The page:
Tisdale's Name Takes on New Life

Ben Coldagelli
By Ben Coldagelli
Director of Communications

The names that are given to us become the cornerstone of our identity. They're transformed from what we go by to what we're known for.

Names are at the heart of who we are and how we are remembered through the impact we have on the world and those we come in contact with.

Names can become synonymous with a legacy – instantaneously evoking an emotion, reaction or memory.

Just think of the names that have come through Norman in the past five years alone: Buddy. Baker. Trae. Kyler.

If you ask any Oklahoma fan, there is one name that will always transcend teams, sports and generations.


What makes Wayman Tisdale so memorable was that, similar to the jazz he composed, he was a collection of different layers and rhythms that all came together to form the perfect hit.

There was Wayman the basketball player.

Considered by many as the greatest player in OU men's basketball history, Tisdale was the first college player to be named a first-team AP All-American his freshman, sophomore and junior seasons (1983-85). He was also a three-time Big Eight Conference Player of the Year and boasted career averages of 25.6 points and 10.1 rebounds per game.

He won an Olympic gold medal alongside Michael Jordan and played 14 seasons in the NBA as the second overall pick in the 1985 draft.

There was Wayman the musician.

A contemporary jazz bassist, Tisdale found time throughout his NBA career to also pursue his love of music, recording eight albums. His 2001 album, Face to Face. climbed to No. 1 on the Billboard contemporary jazz chart.

A self-taught lefty, when Tisdale first learned the instrument he could only get his hands on the more common right-handed electric bass guitar. His solution? Flip it upside down and play with the higher-noted strings on top. Later in his career, he continued to play in this unique style, even re-stringing left-handed basses in the reverse order.

There was Wayman the person.

Known for his infectious smile and contagious joy, the 6-9 big man lit up the court, stage and any room he entered with his big personality.

Never meeting a stranger, there are countless stories of the way Tisdale would make you feel like the most important person in the room.

Finally, there was Wayman the fighter.

In 2007, Tisdale was diagnosed with cancer. One year later, a portion of his right leg was amputated due to the disease. Tisdale continued to fight the illness with the joy and fun that defined his life - even donning a personalized crimson OU prosthetic leg.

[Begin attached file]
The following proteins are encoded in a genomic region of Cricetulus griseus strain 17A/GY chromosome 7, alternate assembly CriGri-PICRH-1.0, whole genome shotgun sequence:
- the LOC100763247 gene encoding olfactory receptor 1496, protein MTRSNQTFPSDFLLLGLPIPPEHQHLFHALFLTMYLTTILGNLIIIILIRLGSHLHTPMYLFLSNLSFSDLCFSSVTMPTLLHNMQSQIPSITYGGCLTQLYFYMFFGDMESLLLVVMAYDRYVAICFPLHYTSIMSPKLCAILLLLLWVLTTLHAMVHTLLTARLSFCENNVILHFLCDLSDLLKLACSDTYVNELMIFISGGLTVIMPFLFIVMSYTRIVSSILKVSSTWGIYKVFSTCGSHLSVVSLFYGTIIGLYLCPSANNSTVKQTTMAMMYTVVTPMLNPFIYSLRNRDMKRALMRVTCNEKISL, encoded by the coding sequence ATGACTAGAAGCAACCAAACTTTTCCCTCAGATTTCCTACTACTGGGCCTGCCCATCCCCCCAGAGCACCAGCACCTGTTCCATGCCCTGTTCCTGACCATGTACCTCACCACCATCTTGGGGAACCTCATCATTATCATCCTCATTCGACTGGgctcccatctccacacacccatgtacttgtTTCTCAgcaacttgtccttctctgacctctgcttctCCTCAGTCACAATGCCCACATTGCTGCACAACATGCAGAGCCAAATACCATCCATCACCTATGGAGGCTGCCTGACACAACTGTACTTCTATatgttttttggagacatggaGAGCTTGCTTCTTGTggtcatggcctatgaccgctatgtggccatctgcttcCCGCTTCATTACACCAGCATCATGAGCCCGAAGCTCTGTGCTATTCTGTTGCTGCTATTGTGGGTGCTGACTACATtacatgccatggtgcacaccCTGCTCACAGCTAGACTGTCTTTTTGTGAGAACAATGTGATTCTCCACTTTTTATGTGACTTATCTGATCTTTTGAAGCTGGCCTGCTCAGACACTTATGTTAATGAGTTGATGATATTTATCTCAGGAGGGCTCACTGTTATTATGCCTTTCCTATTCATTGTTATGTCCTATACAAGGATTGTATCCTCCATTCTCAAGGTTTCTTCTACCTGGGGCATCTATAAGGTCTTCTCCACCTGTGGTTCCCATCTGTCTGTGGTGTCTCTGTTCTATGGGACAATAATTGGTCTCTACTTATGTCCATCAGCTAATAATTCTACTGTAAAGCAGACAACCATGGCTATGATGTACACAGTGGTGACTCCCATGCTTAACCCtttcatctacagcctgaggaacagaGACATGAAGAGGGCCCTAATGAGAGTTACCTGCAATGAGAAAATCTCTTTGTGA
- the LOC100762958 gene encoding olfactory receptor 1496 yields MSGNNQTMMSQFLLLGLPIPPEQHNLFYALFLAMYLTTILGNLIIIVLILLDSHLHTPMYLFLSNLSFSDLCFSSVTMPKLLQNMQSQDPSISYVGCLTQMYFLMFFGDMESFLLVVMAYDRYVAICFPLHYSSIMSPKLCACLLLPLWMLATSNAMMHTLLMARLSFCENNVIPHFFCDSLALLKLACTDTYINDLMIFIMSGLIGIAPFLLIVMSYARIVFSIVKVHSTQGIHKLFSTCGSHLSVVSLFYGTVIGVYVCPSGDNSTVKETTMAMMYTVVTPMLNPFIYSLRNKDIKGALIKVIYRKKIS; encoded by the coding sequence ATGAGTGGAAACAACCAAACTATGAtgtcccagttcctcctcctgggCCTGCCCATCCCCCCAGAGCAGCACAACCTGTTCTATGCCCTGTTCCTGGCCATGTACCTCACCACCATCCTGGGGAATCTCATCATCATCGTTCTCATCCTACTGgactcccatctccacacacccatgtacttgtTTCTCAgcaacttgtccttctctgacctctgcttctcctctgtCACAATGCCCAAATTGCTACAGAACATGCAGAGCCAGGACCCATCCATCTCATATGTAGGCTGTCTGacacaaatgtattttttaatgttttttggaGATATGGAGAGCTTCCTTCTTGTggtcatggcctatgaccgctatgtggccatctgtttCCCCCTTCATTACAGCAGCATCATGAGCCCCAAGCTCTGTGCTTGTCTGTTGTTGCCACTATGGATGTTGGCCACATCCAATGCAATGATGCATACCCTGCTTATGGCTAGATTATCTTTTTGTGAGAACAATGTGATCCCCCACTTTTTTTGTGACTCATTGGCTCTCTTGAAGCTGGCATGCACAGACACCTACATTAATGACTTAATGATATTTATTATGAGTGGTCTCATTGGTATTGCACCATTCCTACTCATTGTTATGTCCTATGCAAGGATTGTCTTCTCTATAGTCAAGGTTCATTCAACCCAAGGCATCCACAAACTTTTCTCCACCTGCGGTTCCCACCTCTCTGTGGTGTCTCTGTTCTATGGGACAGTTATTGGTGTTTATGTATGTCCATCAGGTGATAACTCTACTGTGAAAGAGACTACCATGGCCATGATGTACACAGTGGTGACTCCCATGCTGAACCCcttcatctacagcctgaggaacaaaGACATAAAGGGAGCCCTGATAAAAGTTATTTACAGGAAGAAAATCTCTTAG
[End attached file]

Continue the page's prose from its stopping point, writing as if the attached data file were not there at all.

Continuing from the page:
He was remembered for saying, "cancer might've taken my leg, but it can't take my smile."

Tisdale lost his battle against cancer in 2009. Almost a decade later, his name is taking on new life in his hometown of Tulsa.

During the summer of 2018, the Tulsa Public Schools Board of Education recommended name changes for a handful of schools throughout its district. The board's mission was to identify local heroes who were a positive influence on the Oklahoma and Tulsa communities. 

It was through this process that the Wayman Tisdale Fine Arts Academy was born.

"We were looking for people who had made an impact in Oklahoma," said school principal Elaine Buxton. "We were looking for someone with high character who people respected a lot and had done some wonderful things. Out of that, a team of about 15 people voted to name the school Wayman Tisdale."

"I can think of few people, if anyone, who would be a better role model for our kids than Wayman Tisdale."
- Tulsa Mayor G.T. Bynum

Located roughly 10 minutes from Tisdale's childhood neighborhood, the academy is in its first year under the new name. The school held a special unveiling of the rebranded school in August that included members of the community, the Tisdale family and Tulsa mayor G.T. Bynum.

"This is a moment where we're taking one of the best people that's come out of this community and holding them up for future generations of kids," said Bynum during the event. "We want to be holding up those people who are models for our kids today in the 21st century and I can think of few people, if anyone, who would be a better role model for our kids than Wayman Tisdale."

What is equally important to the character and values that Tisdale displayed throughout his life is the fact that he was an Oklahoman and from the city of Tulsa. His life story ties directly into the community the school is a part of.

"It's really important that he's from Tulsa," said Buxton "It shows these kids that someone from right here made it. He set his sights on what he wanted to do, persevered, worked hard and he made it.

"When we had our first back-to-school night, I had so many parents come up to me and say, 'Thank you for your work on changing the name. We are so proud to have the name of this person as a school in our community.' That right there was just amazing and lets us know that we did the right thing."

Forever etched in the history of Oklahoma athletics, music and culture, the name Wayman Tisdale now takes on a whole new meaning. He provides a symbol of perseverance and character to the school that bears his name and the community that embraces his legacy.